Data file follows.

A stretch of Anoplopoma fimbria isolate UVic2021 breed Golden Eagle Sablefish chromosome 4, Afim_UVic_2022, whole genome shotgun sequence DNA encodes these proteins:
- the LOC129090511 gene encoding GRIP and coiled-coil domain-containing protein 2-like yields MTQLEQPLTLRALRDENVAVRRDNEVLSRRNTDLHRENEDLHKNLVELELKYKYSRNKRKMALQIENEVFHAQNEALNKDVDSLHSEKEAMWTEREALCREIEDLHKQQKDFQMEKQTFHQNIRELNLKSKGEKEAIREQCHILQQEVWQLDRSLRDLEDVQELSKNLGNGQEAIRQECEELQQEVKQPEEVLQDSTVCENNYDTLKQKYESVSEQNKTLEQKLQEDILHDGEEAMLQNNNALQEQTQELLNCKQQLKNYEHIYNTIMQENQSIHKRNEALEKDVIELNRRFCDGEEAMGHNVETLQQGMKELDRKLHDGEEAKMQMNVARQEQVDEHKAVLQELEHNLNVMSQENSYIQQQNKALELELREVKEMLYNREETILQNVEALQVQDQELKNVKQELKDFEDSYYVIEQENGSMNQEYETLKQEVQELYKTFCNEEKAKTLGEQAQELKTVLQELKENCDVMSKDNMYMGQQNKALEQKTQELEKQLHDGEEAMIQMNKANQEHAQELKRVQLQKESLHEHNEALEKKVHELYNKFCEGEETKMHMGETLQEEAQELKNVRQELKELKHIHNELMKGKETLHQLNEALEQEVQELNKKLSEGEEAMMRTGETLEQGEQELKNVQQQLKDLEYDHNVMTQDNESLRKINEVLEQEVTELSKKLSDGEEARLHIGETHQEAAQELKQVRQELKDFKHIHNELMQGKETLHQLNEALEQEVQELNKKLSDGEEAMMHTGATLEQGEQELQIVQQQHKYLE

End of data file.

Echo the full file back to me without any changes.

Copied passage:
A stretch of Anoplopoma fimbria isolate UVic2021 breed Golden Eagle Sablefish chromosome 4, Afim_UVic_2022, whole genome shotgun sequence DNA encodes these proteins:
- the LOC129090511 gene encoding GRIP and coiled-coil domain-containing protein 2-like yields MTQLEQPLTLRALRDENVAVRRDNEVLSRRNTDLHRENEDLHKNLVELELKYKYSRNKRKMALQIENEVFHAQNEALNKDVDSLHSEKEAMWTEREALCREIEDLHKQQKDFQMEKQTFHQNIRELNLKSKGEKEAIREQCHILQQEVWQLDRSLRDLEDVQELSKNLGNGQEAIRQECEELQQEVKQPEEVLQDSTVCENNYDTLKQKYESVSEQNKTLEQKLQEDILHDGEEAMLQNNNALQEQTQELLNCKQQLKNYEHIYNTIMQENQSIHKRNEALEKDVIELNRRFCDGEEAMGHNVETLQQGMKELDRKLHDGEEAKMQMNVARQEQVDEHKAVLQELEHNLNVMSQENSYIQQQNKALELELREVKEMLYNREETILQNVEALQVQDQELKNVKQELKDFEDSYYVIEQENGSMNQEYETLKQEVQELYKTFCNEEKAKTLGEQAQELKTVLQELKENCDVMSKDNMYMGQQNKALEQKTQELEKQLHDGEEAMIQMNKANQEHAQELKRVQLQKESLHEHNEALEKKVHELYNKFCEGEETKMHMGETLQEEAQELKNVRQELKELKHIHNELMKGKETLHQLNEALEQEVQELNKKLSEGEEAMMRTGETLEQGEQELKNVQQQLKDLEYDHNVMTQDNESLRKINEVLEQEVTELSKKLSDGEEARLHIGETHQEAAQELKQVRQELKDFKHIHNELMQGKETLHQLNEALEQEVQELNKKLSDGEEAMMHTGATLEQGEQELQIVQQQHKYLE